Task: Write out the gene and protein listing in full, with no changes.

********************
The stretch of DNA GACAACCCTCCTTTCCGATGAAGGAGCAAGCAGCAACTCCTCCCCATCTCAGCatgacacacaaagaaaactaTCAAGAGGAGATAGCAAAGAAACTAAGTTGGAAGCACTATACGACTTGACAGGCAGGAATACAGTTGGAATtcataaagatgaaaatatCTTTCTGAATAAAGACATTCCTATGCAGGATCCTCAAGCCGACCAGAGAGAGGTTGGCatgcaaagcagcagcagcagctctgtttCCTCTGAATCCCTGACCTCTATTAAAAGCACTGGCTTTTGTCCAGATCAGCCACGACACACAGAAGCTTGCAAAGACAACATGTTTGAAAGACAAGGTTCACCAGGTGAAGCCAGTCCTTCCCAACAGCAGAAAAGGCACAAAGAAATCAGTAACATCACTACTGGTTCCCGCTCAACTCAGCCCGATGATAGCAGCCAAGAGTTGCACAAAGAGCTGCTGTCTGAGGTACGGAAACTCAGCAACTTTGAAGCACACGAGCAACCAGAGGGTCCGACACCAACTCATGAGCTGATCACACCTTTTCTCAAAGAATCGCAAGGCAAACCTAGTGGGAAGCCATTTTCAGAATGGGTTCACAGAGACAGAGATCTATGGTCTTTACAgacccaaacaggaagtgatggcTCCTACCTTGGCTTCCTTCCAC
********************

The stretch of DNA GACAACCCTCCTTTCCGATGAAGGAGCAAGCAGCAACTCCTCCCCATCTCAGCatgacacacaaagaaaactaTCAAGAGGAGATAGCAAAGAAACTAAGTTGGAAGCACTATACGACTTGACAGGCAGGAATACAGTTGGAATtcataaagatgaaaatatCTTTCTGAATAAAGACATTCCTATGCAGGATCCTCAAGCCGACCAGAGAGAGGTTGGCatgcaaagcagcagcagcagctctgtttCCTCTGAATCCCTGACCTCTATTAAAAGCACTGGCTTTTGTCCAGATCAGCCACGACACACAGAAGCTTGCAAAGACAACATGTTTGAAAGACAAGGTTCACCAGGTGAAGCCAGTCCTTCCCAACAGCAGAAAAGGCACAAAGAAATCAGTAACATCACTACTGGTTCCCGCTCAACTCAGCCCGATGATAGCAGCCAAGAGTTGCACAAAGAGCTGCTGTCTGAGGTACGGAAACTCAGCAACTTTGAAGCACACGAGCAACCAGAGGGTCCGACACCAACTCATGAGCTGATCACACCTTTTCTCAAAGAATCGCAAGGCAAACCTAGTGGGAAGCCATTTTCAGAATGGGTTCACAGAGACAGAGATCTATGGTCTTTACAgacccaaacaggaagtgatggcTCCTACCTTGGCTTCCTTCCAC